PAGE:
Nigeria's Buhari welcomes 'proper debate' for reforms

In independence day speech, president slams regional leaders for not reining in ‘hot-headed' youths' calls for dismemberment

Nigeria's Buhari welcomes 'proper debate' for reforms

World Bulletin / News Desk

Nigeria’s President Muhammadu Buhari said on Sunday that calls for restructuring of the country were "legitimate" but warned that they had to be decent and follow legal channels such as the parliament.

"At all events, proper dialogue and any desired constitutional changes should take place in a rational manner, at the National and State Assemblies. These are the proper and legal fora for national debate, not some lopsided, un-democratic body with pre-determined set of objectives," Buhari said in a 17-minute speech commemorating Nigeria’s 57th independence anniversary.

He said attaining freedom [from British colonial rule] was one of the most precious of human desires and that October 1 "is always a day for celebrations" despite the "trials and tribulations" the country had gone through.

The president boasted that political freedom had blossomed under him in the past two years, while economic and security challenges were being tackled along with a robust anti-corruption fight.

He warned however that such freedom was now "open to abuse", a tacit reference to the secessionist agitations in the country's southeast led by the now proscribed Indigenous People of Biafra (IPOB).

"Recent calls on restructuring, quite proper in a legitimate debate, has let in highly irresponsible groups to call for dismemberment of the country. We can not and we will not allow such advocacy," according to Buhari.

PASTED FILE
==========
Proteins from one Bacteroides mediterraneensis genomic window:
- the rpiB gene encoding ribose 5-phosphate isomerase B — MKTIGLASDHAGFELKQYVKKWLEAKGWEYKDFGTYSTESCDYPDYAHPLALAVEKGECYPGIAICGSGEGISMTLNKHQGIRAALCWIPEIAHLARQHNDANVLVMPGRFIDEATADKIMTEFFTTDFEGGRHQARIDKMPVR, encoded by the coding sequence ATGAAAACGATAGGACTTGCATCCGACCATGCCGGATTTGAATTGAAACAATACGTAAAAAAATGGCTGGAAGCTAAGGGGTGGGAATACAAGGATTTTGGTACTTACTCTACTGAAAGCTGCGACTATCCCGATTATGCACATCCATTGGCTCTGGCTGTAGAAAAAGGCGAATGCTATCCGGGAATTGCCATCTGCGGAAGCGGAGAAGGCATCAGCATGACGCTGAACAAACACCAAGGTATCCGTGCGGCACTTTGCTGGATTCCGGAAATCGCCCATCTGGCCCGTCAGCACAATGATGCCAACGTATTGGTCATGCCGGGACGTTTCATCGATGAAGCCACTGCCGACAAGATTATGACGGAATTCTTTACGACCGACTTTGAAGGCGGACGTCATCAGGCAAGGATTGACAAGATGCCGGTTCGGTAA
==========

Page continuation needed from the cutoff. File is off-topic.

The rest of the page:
"As a young Army Officer, I took part from the beginning to the end in our tragic civil war costing about 2 million lives, resulting in fearful destruction and untold suffering. Those who are agitating for a re-run were not born by 1967 and have no idea of the horrendous consequences of the civil conflict which we went through," he added.

The president slammed some community leaders for not reining in the secessionists.

"I am very disappointed that responsible leaders of these communities do not warn their hot-headed youths what the country went through. Those who were there should tell those who were not there the consequences of such folly," the 74-year-old leader said.

"Government is keeping up the momentum of dialogue with stakeholders in the Niger Delta to keep the peace. We intend to address genuine grievances of the communities. Government is grateful to the responsible leadership of those communities and will pursue lasting peace in the Niger Delta," he added.

Last Mod: 01 Ekim 2017, 13:34
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